The second part (Lk 12:51-53) speaks of the breakup of families caused by Christ and his message. This second block of material is paralleled in Matthew 10:34-35.
We will first consider the two parts separately and then discuss the implications for Luke's theology of his procedure in bringing them together.
The first part consists of two “I [pronoun] sayings,” in which Jesus speaks of his mission as an accomplished fact. The first saying may well be authentic to Jesus, expressing his consciousness of prophetic mission, whereas the second saying, which refers to his martyrdom as a baptism (cf. Mk 10:38), looks like a vaticinium ex eventu, reflecting Christian baptismal theology (cf. Rom 6).
This second saying is probably an amplification of the first authentic “I saying” by the early Church. The “fire” (a symbol of eschatological judgment) that Jesus came to cast upon the earth will be his call to decision in face of his eschatological message.
The Church's additional “I saying,” with its explicit reference to Jesus' death, will mean that after Easter Jesus' eschatological message was replaced by the Church's kerygma of the cross. This kerygma, too, calls for a decision.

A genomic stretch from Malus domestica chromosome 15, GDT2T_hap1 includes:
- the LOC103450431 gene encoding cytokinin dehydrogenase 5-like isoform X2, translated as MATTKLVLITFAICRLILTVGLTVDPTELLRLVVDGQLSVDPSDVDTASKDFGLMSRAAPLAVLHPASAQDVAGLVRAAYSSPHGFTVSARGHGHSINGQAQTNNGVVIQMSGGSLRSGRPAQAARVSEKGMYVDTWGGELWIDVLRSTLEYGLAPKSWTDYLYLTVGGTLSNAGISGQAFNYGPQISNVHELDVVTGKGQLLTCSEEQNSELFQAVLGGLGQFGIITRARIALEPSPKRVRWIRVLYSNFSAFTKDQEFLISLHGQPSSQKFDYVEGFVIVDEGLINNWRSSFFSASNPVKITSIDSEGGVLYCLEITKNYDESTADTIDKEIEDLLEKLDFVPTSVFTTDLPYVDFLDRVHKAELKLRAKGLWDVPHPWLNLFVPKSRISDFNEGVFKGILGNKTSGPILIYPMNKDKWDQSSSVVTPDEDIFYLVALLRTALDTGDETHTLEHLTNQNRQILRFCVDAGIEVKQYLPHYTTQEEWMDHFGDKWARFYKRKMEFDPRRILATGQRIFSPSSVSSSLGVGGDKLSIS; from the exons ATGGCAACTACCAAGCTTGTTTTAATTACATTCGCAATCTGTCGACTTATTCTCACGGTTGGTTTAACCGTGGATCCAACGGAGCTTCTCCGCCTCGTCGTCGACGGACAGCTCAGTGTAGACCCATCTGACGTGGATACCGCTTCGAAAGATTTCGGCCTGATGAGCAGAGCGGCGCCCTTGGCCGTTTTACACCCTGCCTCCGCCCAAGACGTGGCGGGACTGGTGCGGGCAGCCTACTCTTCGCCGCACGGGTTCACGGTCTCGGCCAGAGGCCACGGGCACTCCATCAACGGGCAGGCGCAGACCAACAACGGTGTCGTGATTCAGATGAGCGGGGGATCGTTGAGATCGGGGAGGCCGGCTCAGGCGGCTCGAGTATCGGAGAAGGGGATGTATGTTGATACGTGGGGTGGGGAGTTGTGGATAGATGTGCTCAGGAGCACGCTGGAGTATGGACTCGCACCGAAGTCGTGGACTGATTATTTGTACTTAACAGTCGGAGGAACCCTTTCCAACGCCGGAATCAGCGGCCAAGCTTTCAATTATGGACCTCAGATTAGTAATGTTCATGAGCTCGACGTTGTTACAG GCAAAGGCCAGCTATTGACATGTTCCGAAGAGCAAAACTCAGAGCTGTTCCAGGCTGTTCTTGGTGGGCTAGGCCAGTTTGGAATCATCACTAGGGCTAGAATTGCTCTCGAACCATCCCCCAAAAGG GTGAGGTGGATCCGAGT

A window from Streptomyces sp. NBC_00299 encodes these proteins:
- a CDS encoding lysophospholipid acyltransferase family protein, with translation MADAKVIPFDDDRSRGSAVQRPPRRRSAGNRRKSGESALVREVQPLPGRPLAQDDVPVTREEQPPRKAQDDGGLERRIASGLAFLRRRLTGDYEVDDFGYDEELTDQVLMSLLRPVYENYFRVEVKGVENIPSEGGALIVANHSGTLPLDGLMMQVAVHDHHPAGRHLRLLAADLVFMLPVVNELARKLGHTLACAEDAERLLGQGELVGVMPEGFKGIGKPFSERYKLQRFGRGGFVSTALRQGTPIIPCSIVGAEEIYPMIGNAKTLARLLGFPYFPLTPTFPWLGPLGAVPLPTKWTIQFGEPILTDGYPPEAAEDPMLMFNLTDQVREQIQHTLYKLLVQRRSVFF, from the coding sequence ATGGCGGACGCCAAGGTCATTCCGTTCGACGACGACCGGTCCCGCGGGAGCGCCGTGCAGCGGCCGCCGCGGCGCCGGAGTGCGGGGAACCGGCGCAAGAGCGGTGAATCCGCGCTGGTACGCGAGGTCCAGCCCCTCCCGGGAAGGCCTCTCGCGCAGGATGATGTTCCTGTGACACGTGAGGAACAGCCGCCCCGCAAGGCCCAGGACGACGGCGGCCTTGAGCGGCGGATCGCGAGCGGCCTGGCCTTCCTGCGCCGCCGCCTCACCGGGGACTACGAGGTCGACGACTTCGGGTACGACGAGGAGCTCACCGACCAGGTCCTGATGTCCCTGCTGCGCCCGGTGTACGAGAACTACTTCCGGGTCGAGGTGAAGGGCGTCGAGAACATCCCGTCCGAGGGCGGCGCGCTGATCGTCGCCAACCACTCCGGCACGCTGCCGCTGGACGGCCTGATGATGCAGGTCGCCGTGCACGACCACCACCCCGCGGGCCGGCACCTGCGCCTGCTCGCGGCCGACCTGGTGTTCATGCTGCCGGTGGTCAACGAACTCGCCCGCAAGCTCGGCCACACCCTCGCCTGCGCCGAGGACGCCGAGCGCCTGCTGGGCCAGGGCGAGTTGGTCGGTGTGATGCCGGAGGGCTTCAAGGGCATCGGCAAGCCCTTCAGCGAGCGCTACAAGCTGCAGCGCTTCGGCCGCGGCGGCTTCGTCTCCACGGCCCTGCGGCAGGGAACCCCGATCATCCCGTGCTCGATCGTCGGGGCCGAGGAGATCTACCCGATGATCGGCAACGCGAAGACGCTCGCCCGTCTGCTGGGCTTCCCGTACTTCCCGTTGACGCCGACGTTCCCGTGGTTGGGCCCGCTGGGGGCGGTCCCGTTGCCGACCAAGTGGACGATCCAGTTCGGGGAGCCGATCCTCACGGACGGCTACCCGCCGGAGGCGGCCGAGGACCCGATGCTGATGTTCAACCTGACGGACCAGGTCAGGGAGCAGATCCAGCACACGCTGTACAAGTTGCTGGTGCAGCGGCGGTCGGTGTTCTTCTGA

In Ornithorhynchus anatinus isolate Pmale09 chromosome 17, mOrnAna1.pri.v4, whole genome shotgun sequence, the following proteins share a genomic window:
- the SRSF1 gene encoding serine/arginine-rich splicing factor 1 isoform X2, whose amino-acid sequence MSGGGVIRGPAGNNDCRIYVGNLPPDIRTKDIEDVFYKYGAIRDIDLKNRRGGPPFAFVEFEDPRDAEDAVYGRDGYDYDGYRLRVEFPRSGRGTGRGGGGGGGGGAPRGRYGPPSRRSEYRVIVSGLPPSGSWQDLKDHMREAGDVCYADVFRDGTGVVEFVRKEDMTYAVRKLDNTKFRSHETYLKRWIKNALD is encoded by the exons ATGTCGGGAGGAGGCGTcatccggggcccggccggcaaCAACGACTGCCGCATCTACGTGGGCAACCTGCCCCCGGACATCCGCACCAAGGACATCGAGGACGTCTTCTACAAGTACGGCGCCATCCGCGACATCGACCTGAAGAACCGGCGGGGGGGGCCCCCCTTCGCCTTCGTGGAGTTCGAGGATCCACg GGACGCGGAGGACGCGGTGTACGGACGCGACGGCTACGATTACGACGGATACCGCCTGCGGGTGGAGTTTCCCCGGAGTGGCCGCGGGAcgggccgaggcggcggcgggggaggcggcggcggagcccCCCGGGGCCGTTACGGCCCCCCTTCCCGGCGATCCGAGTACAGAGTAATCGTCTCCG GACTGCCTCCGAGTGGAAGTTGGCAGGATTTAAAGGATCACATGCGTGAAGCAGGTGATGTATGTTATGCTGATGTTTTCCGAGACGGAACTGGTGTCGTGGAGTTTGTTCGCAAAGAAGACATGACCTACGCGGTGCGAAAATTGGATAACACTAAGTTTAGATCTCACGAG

The second (Q) saying, about the breakup of family ties, reflects an apocalyptic tradition going back to Micah 7:6. “Social disruption has always been associated in the oriental mind with the reign of terror which will precede the age of salvation, and it is not surprising that it figures in Jewish apocalyptic as one of the signs of the end” (J. Jeremias).
It is difficult to be certain whether this saying goes back to Jesus himself or only to the post-Easter community. The situation, however, was found both in Jesus' ministry as a result of his call to decision and in the post-Easter community as a result of its kerygma of the cross.
By putting together these two traditions—the two “I sayings” and the saying about family divisions—Luke shows that the breakup of families is a consequence precisely of the kerygma of the cross.
Luke has recently been criticized and downgraded for having no theology of the cross. It is true that he does not, like Paul and Mark, speak of the cross as an atoning death—but see Luke 22:19b-20 [“ … which is given for you. Do this in remembrance of me.' And likewise the cup after supper, saying, 'This cup which is poured out for you is the new covenant in my blood.”], which is now generally regarded as authentically Lucan and not a textual addition, and which shows that Luke was familiar with the idea of atonement in liturgy.
Even though Luke does not appropriate the language of atonement for his own theology, he does have his own theology of the cross. It is that the cross is for Christ the divinely willed pathway to glory (see Lk 24:26).
Believers in turn are drawn into the same pathway of suffering (see the second part of our reading). This suffering may take various forms: rejection, ostracism from family and society, and, though this is not specified here, martyrdom.
Reginald H. Fuller
**From Saint Louis University